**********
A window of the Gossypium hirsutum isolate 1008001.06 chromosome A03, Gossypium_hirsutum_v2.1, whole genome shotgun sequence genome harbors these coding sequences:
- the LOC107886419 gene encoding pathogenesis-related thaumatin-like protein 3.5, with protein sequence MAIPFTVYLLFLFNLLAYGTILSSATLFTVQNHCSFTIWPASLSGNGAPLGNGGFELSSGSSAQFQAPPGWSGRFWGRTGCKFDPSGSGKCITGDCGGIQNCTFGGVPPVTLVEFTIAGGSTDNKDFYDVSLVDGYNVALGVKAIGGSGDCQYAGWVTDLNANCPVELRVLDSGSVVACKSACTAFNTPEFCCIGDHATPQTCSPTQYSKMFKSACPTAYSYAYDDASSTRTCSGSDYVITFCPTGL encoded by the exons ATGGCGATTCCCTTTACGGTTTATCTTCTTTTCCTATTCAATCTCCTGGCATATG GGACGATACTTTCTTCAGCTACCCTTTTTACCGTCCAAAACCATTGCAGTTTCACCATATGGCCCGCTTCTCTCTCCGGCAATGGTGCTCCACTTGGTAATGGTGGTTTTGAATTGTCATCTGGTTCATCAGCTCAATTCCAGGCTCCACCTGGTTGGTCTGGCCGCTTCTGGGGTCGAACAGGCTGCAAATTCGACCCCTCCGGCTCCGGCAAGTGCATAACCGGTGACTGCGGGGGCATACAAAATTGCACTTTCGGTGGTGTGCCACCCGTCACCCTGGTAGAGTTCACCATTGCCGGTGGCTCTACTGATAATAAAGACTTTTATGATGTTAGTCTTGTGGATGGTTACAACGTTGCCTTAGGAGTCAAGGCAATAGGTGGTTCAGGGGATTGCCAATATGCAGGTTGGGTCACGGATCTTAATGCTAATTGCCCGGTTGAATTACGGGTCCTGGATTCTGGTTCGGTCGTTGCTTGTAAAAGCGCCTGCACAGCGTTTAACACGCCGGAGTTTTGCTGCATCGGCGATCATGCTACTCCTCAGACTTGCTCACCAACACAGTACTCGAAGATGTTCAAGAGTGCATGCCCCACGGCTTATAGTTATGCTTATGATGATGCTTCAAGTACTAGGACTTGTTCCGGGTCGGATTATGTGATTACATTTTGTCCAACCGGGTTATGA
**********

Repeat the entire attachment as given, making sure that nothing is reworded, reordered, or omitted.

A window of the Gossypium hirsutum isolate 1008001.06 chromosome A03, Gossypium_hirsutum_v2.1, whole genome shotgun sequence genome harbors these coding sequences:
- the LOC107886419 gene encoding pathogenesis-related thaumatin-like protein 3.5, with protein sequence MAIPFTVYLLFLFNLLAYGTILSSATLFTVQNHCSFTIWPASLSGNGAPLGNGGFELSSGSSAQFQAPPGWSGRFWGRTGCKFDPSGSGKCITGDCGGIQNCTFGGVPPVTLVEFTIAGGSTDNKDFYDVSLVDGYNVALGVKAIGGSGDCQYAGWVTDLNANCPVELRVLDSGSVVACKSACTAFNTPEFCCIGDHATPQTCSPTQYSKMFKSACPTAYSYAYDDASSTRTCSGSDYVITFCPTGL encoded by the exons ATGGCGATTCCCTTTACGGTTTATCTTCTTTTCCTATTCAATCTCCTGGCATATG GGACGATACTTTCTTCAGCTACCCTTTTTACCGTCCAAAACCATTGCAGTTTCACCATATGGCCCGCTTCTCTCTCCGGCAATGGTGCTCCACTTGGTAATGGTGGTTTTGAATTGTCATCTGGTTCATCAGCTCAATTCCAGGCTCCACCTGGTTGGTCTGGCCGCTTCTGGGGTCGAACAGGCTGCAAATTCGACCCCTCCGGCTCCGGCAAGTGCATAACCGGTGACTGCGGGGGCATACAAAATTGCACTTTCGGTGGTGTGCCACCCGTCACCCTGGTAGAGTTCACCATTGCCGGTGGCTCTACTGATAATAAAGACTTTTATGATGTTAGTCTTGTGGATGGTTACAACGTTGCCTTAGGAGTCAAGGCAATAGGTGGTTCAGGGGATTGCCAATATGCAGGTTGGGTCACGGATCTTAATGCTAATTGCCCGGTTGAATTACGGGTCCTGGATTCTGGTTCGGTCGTTGCTTGTAAAAGCGCCTGCACAGCGTTTAACACGCCGGAGTTTTGCTGCATCGGCGATCATGCTACTCCTCAGACTTGCTCACCAACACAGTACTCGAAGATGTTCAAGAGTGCATGCCCCACGGCTTATAGTTATGCTTATGATGATGCTTCAAGTACTAGGACTTGTTCCGGGTCGGATTATGTGATTACATTTTGTCCAACCGGGTTATGA